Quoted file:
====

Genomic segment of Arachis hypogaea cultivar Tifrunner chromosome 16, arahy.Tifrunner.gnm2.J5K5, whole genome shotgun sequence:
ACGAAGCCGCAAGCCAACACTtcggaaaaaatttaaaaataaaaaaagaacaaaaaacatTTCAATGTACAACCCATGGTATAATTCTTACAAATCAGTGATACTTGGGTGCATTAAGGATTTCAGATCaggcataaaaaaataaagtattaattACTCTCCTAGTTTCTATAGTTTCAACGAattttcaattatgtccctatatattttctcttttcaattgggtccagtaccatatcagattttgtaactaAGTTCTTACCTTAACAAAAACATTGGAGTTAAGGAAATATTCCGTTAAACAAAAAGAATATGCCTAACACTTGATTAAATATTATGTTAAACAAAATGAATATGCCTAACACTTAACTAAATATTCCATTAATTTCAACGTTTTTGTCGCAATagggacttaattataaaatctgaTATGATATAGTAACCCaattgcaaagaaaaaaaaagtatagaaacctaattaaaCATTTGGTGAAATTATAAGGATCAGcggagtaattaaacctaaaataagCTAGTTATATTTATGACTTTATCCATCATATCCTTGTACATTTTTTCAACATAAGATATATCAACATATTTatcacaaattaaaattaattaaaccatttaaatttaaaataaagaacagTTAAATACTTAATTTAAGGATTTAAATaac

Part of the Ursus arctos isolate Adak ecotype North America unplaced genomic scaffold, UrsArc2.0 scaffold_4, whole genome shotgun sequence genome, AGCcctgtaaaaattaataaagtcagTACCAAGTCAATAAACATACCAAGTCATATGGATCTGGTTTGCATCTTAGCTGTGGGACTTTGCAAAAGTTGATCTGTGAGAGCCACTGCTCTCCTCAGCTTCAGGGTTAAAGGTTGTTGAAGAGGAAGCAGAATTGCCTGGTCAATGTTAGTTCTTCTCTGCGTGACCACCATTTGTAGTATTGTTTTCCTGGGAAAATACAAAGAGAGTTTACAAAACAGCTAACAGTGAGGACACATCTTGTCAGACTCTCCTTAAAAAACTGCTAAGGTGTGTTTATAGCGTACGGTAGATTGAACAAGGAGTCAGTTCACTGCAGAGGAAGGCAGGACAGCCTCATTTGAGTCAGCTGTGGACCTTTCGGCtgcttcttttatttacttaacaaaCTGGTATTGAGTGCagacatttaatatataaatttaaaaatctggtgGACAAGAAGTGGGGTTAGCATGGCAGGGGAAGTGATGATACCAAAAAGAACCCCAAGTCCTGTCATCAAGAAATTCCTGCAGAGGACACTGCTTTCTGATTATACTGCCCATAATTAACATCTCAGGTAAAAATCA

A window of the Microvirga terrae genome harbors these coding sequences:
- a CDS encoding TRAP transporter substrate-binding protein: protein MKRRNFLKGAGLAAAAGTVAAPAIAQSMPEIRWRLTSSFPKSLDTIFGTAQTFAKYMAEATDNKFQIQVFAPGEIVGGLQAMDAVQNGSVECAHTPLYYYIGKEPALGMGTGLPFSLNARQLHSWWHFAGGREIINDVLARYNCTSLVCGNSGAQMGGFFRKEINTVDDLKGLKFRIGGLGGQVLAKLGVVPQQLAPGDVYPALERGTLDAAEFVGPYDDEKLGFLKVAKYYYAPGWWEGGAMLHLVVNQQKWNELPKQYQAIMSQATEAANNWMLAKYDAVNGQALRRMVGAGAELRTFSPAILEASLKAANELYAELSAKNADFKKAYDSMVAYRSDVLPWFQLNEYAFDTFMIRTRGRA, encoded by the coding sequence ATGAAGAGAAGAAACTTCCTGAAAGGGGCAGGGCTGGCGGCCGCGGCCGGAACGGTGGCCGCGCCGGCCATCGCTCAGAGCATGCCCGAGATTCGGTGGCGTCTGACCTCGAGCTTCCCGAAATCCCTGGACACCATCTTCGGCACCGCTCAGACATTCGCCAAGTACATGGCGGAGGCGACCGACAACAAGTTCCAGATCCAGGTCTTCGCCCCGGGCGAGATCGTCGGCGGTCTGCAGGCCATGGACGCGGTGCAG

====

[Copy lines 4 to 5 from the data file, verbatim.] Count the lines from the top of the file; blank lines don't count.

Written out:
A window of the Microvirga terrae genome harbors these coding sequences:
- a CDS encoding TRAP transporter substrate-binding protein: protein MKRRNFLKGAGLAAAAGTVAAPAIAQSMPEIRWRLTSSFPKSLDTIFGTAQTFAKYMAEATDNKFQIQVFAPGEIVGGLQAMDAVQNGSVECAHTPLYYYIGKEPALGMGTGLPFSLNARQLHSWWHFAGGREIINDVLARYNCTSLVCGNSGAQMGGFFRKEINTVDDLKGLKFRIGGLGGQVLAKLGVVPQQLAPGDVYPALERGTLDAAEFVGPYDDEKLGFLKVAKYYYAPGWWEGGAMLHLVVNQQKWNELPKQYQAIMSQATEAANNWMLAKYDAVNGQALRRMVGAGAELRTFSPAILEASLKAANELYAELSAKNADFKKAYDSMVAYRSDVLPWFQLNEYAFDTFMIRTRGRA, encoded by the coding sequence ATGAAGAGAAGAAACTTCCTGAAAGGGGCAGGGCTGGCGGCCGCGGCCGGAACGGTGGCCGCGCCGGCCATCGCTCAGAGCATGCCCGAGATTCGGTGGCGTCTGACCTCGAGCTTCCCGAAATCCCTGGACACCATCTTCGGCACCGCTCAGACATTCGCCAAGTACATGGCGGAGGCGACCGACAACAAGTTCCAGATCCAGGTCTTCGCCCCGGGCGAGATCGTCGGCGGTCTGCAGGCCATGGACGCGGTGCAG